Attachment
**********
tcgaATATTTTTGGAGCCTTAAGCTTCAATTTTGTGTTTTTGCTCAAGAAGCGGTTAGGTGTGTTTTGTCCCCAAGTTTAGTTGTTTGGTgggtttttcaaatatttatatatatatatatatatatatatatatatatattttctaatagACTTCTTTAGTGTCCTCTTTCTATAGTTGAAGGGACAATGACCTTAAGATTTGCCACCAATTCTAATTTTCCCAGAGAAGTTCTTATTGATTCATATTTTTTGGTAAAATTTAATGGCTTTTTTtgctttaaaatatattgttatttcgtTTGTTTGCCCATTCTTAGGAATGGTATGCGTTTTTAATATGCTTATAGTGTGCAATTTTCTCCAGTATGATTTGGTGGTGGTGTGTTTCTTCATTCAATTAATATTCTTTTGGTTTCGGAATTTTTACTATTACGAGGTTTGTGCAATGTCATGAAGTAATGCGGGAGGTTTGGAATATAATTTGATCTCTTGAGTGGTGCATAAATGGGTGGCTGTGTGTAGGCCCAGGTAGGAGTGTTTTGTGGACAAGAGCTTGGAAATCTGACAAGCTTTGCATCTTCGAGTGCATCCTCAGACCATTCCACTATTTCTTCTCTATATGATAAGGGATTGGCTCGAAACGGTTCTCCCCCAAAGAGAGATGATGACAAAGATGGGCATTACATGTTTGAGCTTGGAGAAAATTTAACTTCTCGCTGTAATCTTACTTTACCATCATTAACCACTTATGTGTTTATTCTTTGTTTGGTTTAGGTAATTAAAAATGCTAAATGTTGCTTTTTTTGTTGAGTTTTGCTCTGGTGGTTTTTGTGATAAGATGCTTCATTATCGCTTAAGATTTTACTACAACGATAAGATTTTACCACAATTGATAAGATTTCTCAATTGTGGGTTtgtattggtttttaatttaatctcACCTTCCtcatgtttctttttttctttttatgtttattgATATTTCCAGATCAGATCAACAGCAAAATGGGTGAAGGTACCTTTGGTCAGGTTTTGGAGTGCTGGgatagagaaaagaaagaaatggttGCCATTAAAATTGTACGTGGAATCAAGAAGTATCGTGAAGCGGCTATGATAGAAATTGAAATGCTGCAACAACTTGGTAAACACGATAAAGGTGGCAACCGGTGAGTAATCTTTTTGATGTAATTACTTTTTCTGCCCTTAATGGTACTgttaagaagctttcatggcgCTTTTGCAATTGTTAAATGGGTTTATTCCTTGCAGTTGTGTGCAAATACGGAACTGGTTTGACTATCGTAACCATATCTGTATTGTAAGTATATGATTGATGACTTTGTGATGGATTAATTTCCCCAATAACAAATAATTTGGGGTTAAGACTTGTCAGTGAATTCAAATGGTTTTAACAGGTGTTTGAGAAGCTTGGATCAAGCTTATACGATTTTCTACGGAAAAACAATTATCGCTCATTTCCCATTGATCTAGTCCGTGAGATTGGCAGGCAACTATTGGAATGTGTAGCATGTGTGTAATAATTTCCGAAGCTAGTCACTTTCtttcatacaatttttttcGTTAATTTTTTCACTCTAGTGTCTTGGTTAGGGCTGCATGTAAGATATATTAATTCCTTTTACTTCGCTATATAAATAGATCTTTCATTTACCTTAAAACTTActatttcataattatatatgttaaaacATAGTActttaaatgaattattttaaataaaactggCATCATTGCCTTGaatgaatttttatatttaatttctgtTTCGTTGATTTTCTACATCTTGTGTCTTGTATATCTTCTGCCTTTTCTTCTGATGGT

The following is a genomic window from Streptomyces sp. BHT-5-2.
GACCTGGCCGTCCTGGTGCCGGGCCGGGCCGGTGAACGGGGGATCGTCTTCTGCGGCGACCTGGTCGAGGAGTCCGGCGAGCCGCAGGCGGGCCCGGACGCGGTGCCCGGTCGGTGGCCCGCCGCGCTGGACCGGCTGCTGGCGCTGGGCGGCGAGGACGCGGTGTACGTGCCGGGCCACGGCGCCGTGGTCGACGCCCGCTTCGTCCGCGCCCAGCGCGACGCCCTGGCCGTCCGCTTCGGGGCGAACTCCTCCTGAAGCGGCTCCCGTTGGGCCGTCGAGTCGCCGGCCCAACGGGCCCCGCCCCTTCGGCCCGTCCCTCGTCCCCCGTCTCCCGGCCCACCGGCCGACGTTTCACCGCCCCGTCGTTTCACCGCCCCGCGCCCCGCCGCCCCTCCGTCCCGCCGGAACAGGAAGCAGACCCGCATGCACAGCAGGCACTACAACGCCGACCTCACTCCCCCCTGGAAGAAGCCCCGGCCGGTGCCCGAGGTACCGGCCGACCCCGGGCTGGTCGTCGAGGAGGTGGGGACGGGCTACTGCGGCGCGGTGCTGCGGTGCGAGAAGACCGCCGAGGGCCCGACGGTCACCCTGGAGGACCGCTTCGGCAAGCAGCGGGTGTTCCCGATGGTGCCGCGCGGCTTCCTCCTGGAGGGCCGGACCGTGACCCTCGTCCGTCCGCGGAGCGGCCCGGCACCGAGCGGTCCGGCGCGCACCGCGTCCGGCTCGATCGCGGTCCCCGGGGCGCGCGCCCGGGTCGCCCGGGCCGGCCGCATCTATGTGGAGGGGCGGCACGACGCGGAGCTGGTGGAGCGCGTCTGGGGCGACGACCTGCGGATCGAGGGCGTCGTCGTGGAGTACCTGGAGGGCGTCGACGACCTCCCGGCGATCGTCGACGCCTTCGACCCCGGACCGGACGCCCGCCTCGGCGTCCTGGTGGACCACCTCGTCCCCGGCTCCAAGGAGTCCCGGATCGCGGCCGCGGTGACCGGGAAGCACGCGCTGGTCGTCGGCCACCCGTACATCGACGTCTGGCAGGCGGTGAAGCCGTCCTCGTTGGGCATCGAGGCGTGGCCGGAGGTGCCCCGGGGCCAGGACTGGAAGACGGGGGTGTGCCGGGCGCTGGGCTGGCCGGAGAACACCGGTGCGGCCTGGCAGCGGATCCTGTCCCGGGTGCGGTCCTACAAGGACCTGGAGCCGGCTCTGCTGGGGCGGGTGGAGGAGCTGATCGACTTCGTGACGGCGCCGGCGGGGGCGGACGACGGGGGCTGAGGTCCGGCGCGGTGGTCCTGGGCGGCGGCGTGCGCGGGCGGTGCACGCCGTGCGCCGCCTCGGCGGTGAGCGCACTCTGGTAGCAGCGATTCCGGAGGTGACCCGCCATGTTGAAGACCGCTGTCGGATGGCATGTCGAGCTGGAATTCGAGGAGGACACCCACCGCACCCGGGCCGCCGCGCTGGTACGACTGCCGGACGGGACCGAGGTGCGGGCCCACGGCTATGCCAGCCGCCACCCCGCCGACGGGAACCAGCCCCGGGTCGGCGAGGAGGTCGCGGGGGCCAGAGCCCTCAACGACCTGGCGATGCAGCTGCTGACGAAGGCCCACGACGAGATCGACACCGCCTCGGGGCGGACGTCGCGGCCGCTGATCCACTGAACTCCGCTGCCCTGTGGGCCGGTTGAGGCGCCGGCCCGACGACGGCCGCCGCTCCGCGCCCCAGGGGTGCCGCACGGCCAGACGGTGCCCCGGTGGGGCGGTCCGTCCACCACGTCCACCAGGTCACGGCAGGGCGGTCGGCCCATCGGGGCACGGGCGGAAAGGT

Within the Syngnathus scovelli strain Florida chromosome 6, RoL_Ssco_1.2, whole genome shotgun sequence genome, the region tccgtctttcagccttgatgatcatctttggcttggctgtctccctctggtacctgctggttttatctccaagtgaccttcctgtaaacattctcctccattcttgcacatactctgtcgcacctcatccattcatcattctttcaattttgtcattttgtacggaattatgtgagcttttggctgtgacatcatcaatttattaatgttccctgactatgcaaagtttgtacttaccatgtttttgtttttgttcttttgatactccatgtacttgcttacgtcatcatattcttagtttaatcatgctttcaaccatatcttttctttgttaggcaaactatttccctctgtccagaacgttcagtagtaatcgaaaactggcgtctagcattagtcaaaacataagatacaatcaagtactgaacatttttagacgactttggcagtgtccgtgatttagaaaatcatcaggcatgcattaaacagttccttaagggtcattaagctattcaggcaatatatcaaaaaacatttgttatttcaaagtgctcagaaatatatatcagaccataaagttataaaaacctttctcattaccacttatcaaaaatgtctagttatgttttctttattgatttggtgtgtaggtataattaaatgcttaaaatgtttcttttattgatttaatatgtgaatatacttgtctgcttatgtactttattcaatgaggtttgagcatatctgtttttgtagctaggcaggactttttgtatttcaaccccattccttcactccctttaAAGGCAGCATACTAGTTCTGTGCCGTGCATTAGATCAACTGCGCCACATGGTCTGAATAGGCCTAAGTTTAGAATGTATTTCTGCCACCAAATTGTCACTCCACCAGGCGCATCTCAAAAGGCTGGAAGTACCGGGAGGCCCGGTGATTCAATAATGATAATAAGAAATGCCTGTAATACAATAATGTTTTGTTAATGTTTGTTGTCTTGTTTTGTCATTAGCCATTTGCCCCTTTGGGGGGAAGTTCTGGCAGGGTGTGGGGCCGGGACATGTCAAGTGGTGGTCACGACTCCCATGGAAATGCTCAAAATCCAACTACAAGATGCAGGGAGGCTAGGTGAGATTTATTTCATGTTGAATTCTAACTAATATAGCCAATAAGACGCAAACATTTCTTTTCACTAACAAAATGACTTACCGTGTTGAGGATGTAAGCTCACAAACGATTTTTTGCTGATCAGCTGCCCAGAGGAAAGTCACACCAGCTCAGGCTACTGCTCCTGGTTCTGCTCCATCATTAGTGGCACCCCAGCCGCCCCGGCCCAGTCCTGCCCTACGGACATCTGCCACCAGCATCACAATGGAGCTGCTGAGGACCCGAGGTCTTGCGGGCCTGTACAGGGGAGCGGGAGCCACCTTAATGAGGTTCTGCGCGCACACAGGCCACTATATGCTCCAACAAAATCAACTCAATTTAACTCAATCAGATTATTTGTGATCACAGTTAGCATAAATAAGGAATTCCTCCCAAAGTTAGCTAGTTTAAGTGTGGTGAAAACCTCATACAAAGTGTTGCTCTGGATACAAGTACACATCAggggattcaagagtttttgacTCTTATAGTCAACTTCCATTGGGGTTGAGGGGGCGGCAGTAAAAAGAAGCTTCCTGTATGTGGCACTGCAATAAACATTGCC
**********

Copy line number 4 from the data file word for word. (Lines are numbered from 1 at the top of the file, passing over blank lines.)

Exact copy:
Within the Syngnathus scovelli strain Florida chromosome 6, RoL_Ssco_1.2, whole genome shotgun sequence genome, the region tccgtctttcagccttgatgatcatctttggcttggctgtctccctctggtacctgctggttttatctccaagtgaccttcctgtaaacattctcctccattcttgcacatactctgtcgcacctcatccattcatcattctttcaattttgtcattttgtacggaattatgtgagcttttggctgtgacatcatcaatttattaatgttccctgactatgcaaagtttgtacttaccatgtttttgtttttgttcttttgatactccatgtacttgcttacgtcatcatattcttagtttaatcatgctttcaaccatatcttttctttgttaggcaaactatttccctctgtccagaacgttcagtagtaatcgaaaactggcgtctagcattagtcaaaacataagatacaatcaagtactgaacatttttagacgactttggcagtgtccgtgatttagaaaatcatcaggcatgcattaaacagttccttaagggtcattaagctattcaggcaatatatcaaaaaacatttgttatttcaaagtgctcagaaatatatatcagaccataaagttataaaaacctttctcattaccacttatcaaaaatgtctagttatgttttctttattgatttggtgtgtaggtataattaaatgcttaaaatgtttcttttattgatttaatatgtgaatatacttgtctgcttatgtactttattcaatgaggtttgagcatatctgtttttgtagctaggcaggactttttgtatttcaaccccattccttcactccctttaAAGGCAGCATACTAGTTCTGTGCCGTGCATTAGATCAACTGCGCCACATGGTCTGAATAGGCCTAAGTTTAGAATGTATTTCTGCCACCAAATTGTCACTCCACCAGGCGCATCTCAAAAGGCTGGAAGTACCGGGAGGCCCGGTGATTCAATAATGATAATAAGAAATGCCTGTAATACAATAATGTTTTGTTAATGTTTGTTGTCTTGTTTTGTCATTAGCCATTTGCCCCTTTGGGGGGAAGTTCTGGCAGGGTGTGGGGCCGGGACATGTCAAGTGGTGGTCACGACTCCCATGGAAATGCTCAAAATCCAACTACAAGATGCAGGGAGGCTAGGTGAGATTTATTTCATGTTGAATTCTAACTAATATAGCCAATAAGACGCAAACATTTCTTTTCACTAACAAAATGACTTACCGTGTTGAGGATGTAAGCTCACAAACGATTTTTTGCTGATCAGCTGCCCAGAGGAAAGTCACACCAGCTCAGGCTACTGCTCCTGGTTCTGCTCCATCATTAGTGGCACCCCAGCCGCCCCGGCCCAGTCCTGCCCTACGGACATCTGCCACCAGCATCACAATGGAGCTGCTGAGGACCCGAGGTCTTGCGGGCCTGTACAGGGGAGCGGGAGCCACCTTAATGAGGTTCTGCGCGCACACAGGCCACTATATGCTCCAACAAAATCAACTCAATTTAACTCAATCAGATTATTTGTGATCACAGTTAGCATAAATAAGGAATTCCTCCCAAAGTTAGCTAGTTTAAGTGTGGTGAAAACCTCATACAAAGTGTTGCTCTGGATACAAGTACACATCAggggattcaagagtttttgacTCTTATAGTCAACTTCCATTGGGGTTGAGGGGGCGGCAGTAAAAAGAAGCTTCCTGTATGTGGCACTGCAATAAACATTGCC